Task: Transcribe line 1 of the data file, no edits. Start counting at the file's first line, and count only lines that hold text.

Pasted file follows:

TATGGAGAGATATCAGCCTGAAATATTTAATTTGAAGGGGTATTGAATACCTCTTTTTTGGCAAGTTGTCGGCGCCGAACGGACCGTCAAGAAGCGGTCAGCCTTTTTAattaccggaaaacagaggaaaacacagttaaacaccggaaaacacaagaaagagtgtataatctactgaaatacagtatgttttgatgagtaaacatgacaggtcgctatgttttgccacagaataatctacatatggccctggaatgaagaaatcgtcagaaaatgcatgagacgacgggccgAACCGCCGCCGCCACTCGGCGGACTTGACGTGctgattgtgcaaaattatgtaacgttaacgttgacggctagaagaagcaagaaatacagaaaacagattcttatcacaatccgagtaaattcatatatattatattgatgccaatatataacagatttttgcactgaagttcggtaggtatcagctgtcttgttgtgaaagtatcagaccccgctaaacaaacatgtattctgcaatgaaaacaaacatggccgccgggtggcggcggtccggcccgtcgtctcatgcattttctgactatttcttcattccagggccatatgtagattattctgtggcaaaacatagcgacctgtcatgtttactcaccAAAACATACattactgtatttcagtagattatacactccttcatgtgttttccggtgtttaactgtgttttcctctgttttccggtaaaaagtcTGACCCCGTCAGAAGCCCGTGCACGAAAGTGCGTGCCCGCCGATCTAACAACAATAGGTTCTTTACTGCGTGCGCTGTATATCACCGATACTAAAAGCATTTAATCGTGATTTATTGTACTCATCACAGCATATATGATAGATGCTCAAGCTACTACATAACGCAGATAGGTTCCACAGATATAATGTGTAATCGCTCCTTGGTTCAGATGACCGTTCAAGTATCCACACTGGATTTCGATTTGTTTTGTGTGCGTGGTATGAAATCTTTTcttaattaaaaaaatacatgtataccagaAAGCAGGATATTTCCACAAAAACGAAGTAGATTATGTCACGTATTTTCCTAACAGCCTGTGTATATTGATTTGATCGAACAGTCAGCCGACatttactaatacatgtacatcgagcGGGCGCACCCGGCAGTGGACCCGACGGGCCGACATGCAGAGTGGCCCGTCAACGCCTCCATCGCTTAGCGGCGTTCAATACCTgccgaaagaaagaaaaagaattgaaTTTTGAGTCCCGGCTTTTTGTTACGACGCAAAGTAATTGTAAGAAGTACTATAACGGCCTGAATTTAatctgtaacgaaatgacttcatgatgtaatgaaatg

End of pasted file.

TATGGAGAGATATCAGCCTGAAATATTTAATTTGAAGGGGTATTGAATACCTCTTTTTTGGCAAGTTGTCGGCGCCGAACGGACCGTCAAGAAGCGGTCAGCCTTTTTAattaccggaaaacagaggaaaacacagttaaacaccggaaaacacaagaaagagtgtataatctactgaaatacagtatgttttgatgagtaaacatgacaggtcgctatgttttgccacagaataatctacatatggccctggaatgaagaaatcgtcagaaaatgcatgagacgacgggccgAACCGCCGCCGCCACTCGGCGGACTTGACGTGctgattgtgcaaaattatgtaacgttaacgttgacggctagaagaagcaagaaatacagaaaacagattcttatcacaatccgagtaaattcatatatattatattgatgccaatatataacagatttttgcactgaagttcggtaggtatcagctgtcttgttgtgaaagtatcagaccccgctaaacaaacatgtattctgcaatgaaaacaaacatggccgccgggtggcggcggtccggcccgtcgtctcatgcattttctgactatttcttcattccagggccatatgtagattattctgtggcaaaacatagcgacctgtcatgtttactcaccAAAACATACattactgtatttcagtagattatacactccttcatgtgttttccggtgtttaactgtgttttcctctgttttccggtaaaaagtcTGACCCCGTCAGAAGCCCGTGCACGAAAGTGCGTGCCCGCCGATCTAACAACAATAGGTTCTTTACTGCGTGCGCTGTATATCACCGATACTAAAAGCATTTAATCGTGATTTATTGTACTCATCACAGCATATATGATAGATGCTCAAGCTACTACATAACGCAGATAGGTTCCACAGATATAATGTGTAATCGCTCCTTGGTTCAGATGACCGTTCAAGTATCCACACTGGATTTCGATTTGTTTTGTGTGCGTGGTATGAAATCTTTTcttaattaaaaaaatacatgtataccagaAAGCAGGATATTTCCACAAAAACGAAGTAGATTATGTCACGTATTTTCCTAACAGCCTGTGTATATTGATTTGATCGAACAGTCAGCCGACatttactaatacatgtacatcgagcGGGCGCACCCGGCAGTGGACCCGACGGGCCGACATGCAGAGTGGCCCGTCAACGCCTCCATCGCTTAGCGGCGTTCAATACCTgccgaaagaaagaaaaagaattgaaTTTTGAGTCCCGGCTTTTTGTTACGACGCAAAGTAATTGTAAGAAGTACTATAACGGCCTGAATTTAatctgtaacgaaatgacttcatgatgtaatgaaatg